Slow-moving. Film seems to lean toward a documentary-style detachment. The narrative zigzags back and forth. I may come back to this review.
Carlos Reygadas’ maddeningly opaque stream of consciousness (the title translates as “After Darkness, Light”) starts out with two toddlers having bad dreams. Little Rut dreams she is surrounded by wild animals and big bad wolves during a doomsday lightning storm—actually farm livestock and dogs but the metaphor is clear. Meanwhile, in the bunk above her, Eleazar dreams of a devil complete with horns, tail, and glowing pink skin sauntering into mom and dad’s room with an ominous toolbox in hand. What follows is a series of ruminations—filmed in the box-like Academy ratio with prismatic visual effects—on the struggle between the dark and the light which focuses on a single middle class family with some serious problems: Rut, Eleazar, and their parents Juan and Natalia. Throughout it all Reygadas struggles to maintain that precarious balance between good and evil, or human kindness vs human foibles if you will, as he highlights the best and the worst in his larger cast of characters amid surreal visions of apocalypse and salvation—a macabre suicide and sanguineous rainstorm on one hand, a sunlit picnic and final embrace played to Neil Young’s “It’s A Dream” on the other. Semi-autobiographical (Rut and Eleazar are actually played by Reygadas’ own kids) and off-putting in its subjectivity (a non-sequitur involving an English boys’ rugby match is thrown in for no other reason that to show that teamwork is a good thing) this is sure to divide audiences despite the fact it netted Reygadas the Best Director award at Cannes. A masterwork of great depth and creativity or the kind of cinematic gobbledygook that wows arthouse crowds too intimidated to question its artistic integrity? Perhaps a more apt title would be "Pop-Corn et Prétention".
Major work by one of the world's most daring and striking film artists. Should be discussed. Yes, there are many parts that aren't obvious--but a group discussion experience would greatly enhance the take away for all involved.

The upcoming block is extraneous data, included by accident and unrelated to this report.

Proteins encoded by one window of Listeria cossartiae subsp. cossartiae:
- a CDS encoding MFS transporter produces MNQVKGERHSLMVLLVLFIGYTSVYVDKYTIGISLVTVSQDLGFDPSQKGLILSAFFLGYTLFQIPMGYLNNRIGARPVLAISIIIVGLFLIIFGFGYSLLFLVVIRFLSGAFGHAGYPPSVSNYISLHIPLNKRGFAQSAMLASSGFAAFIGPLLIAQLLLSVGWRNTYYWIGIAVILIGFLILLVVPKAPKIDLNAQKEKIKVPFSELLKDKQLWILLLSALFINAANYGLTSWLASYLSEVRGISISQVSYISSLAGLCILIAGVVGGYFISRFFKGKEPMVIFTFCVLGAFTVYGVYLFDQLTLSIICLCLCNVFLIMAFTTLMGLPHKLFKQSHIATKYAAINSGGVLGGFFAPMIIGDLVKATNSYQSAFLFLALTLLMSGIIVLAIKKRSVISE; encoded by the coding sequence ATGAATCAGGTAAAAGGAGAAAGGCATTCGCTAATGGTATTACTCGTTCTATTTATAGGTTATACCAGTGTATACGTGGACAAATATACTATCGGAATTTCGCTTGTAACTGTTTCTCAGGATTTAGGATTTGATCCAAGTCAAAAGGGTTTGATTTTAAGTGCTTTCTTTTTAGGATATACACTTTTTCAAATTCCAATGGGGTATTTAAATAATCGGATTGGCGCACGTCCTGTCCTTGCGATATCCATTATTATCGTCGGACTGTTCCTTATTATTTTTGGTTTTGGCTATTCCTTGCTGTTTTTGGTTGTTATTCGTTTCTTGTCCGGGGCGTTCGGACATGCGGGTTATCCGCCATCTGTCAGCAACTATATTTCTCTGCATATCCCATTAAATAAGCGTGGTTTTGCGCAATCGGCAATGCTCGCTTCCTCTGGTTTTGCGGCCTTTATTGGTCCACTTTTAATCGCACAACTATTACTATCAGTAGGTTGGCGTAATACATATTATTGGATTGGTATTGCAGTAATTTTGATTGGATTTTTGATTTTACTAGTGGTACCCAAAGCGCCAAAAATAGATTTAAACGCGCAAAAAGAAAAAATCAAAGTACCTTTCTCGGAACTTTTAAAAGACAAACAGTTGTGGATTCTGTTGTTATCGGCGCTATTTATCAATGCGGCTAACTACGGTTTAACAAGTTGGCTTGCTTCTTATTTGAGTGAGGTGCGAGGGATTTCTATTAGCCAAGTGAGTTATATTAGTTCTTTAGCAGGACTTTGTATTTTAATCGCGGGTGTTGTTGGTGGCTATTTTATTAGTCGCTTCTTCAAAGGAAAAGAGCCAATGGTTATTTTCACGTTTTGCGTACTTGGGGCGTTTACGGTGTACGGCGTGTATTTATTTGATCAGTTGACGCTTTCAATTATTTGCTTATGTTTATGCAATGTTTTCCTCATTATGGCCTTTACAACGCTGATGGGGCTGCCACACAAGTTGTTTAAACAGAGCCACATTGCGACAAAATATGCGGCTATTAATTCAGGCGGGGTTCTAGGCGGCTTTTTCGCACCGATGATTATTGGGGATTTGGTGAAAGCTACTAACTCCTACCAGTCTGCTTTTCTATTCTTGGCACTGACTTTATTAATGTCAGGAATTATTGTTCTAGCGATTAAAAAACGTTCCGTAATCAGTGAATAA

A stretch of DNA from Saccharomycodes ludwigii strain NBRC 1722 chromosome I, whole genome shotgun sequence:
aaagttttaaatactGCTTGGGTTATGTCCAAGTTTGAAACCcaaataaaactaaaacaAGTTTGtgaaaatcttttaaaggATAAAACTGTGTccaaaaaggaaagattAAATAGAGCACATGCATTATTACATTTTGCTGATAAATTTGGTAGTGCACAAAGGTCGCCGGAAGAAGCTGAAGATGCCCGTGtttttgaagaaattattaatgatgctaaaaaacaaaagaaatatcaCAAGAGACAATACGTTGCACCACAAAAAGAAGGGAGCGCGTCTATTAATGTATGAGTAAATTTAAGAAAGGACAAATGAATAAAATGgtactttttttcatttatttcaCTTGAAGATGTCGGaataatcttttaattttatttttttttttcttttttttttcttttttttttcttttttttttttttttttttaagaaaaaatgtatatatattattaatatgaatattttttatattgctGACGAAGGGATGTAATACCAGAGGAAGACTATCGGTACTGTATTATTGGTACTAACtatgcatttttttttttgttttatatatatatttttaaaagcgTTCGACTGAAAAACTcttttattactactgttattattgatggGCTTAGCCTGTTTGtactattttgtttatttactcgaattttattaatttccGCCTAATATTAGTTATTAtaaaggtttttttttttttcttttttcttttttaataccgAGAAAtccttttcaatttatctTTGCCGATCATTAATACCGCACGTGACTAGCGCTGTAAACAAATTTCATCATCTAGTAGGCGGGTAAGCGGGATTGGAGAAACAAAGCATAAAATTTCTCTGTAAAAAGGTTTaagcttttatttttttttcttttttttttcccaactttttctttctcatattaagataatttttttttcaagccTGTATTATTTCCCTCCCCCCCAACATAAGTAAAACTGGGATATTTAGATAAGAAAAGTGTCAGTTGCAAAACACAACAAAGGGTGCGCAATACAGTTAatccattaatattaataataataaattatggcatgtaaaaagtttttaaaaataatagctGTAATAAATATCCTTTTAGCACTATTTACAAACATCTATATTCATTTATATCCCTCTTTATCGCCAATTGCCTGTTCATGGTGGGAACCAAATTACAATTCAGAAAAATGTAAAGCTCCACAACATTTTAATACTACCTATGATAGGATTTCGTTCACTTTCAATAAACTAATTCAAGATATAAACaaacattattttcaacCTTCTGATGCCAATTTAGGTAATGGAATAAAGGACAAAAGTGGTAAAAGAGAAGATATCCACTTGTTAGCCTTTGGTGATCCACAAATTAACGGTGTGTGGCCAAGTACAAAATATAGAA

Shot in the style of Terrence Malick, this Mexican/European art-house piece is hard for me to understand totally. So many disconnected episodes: the rugby match, the group sex in a bath-house, the geese hunting. I don't known why they were there and what purpose they served. However, if you keep an open mind, this is still a pretty interesting cinematic experience. In Spanish with subtitles.
Yuck. Waste of time.
Reygadas is such a bore; he seems to have seen a lot of Malick, a lot of Coen brothers and maybe some Bunuel too. The influences are there but they don't develop into something strong and vital. Avoid.
This film comes across mostly as some sort of self-indulgent exercise on the part of the director. A collage of visuals that are connected by little if no narrative and while some are beautiful nature scenes, most seem like the product of an amateurish home video, compounded with the irritating effect of the cinematographer using a very narrow lens, causing double images and blurring on the edges of the frames. Ultimately a very tedious exercise to be endured.
Typical art film - hardly anything happens, and I have no idea what the scenes set in Britain or Ireland are supposed to mean. But many of the scenes are beautiful, although I got tired of the weird lens that blurs the edges. Maybe the steambath brothel scene offended the viewers at Cannes? Time shifts were confusing too, but I was glad to see that the darling children grew up.
This was a very tedious, not easily understandable, confusing film which I stopped watching after a short time.
Group sex scene; scenes of nudity.
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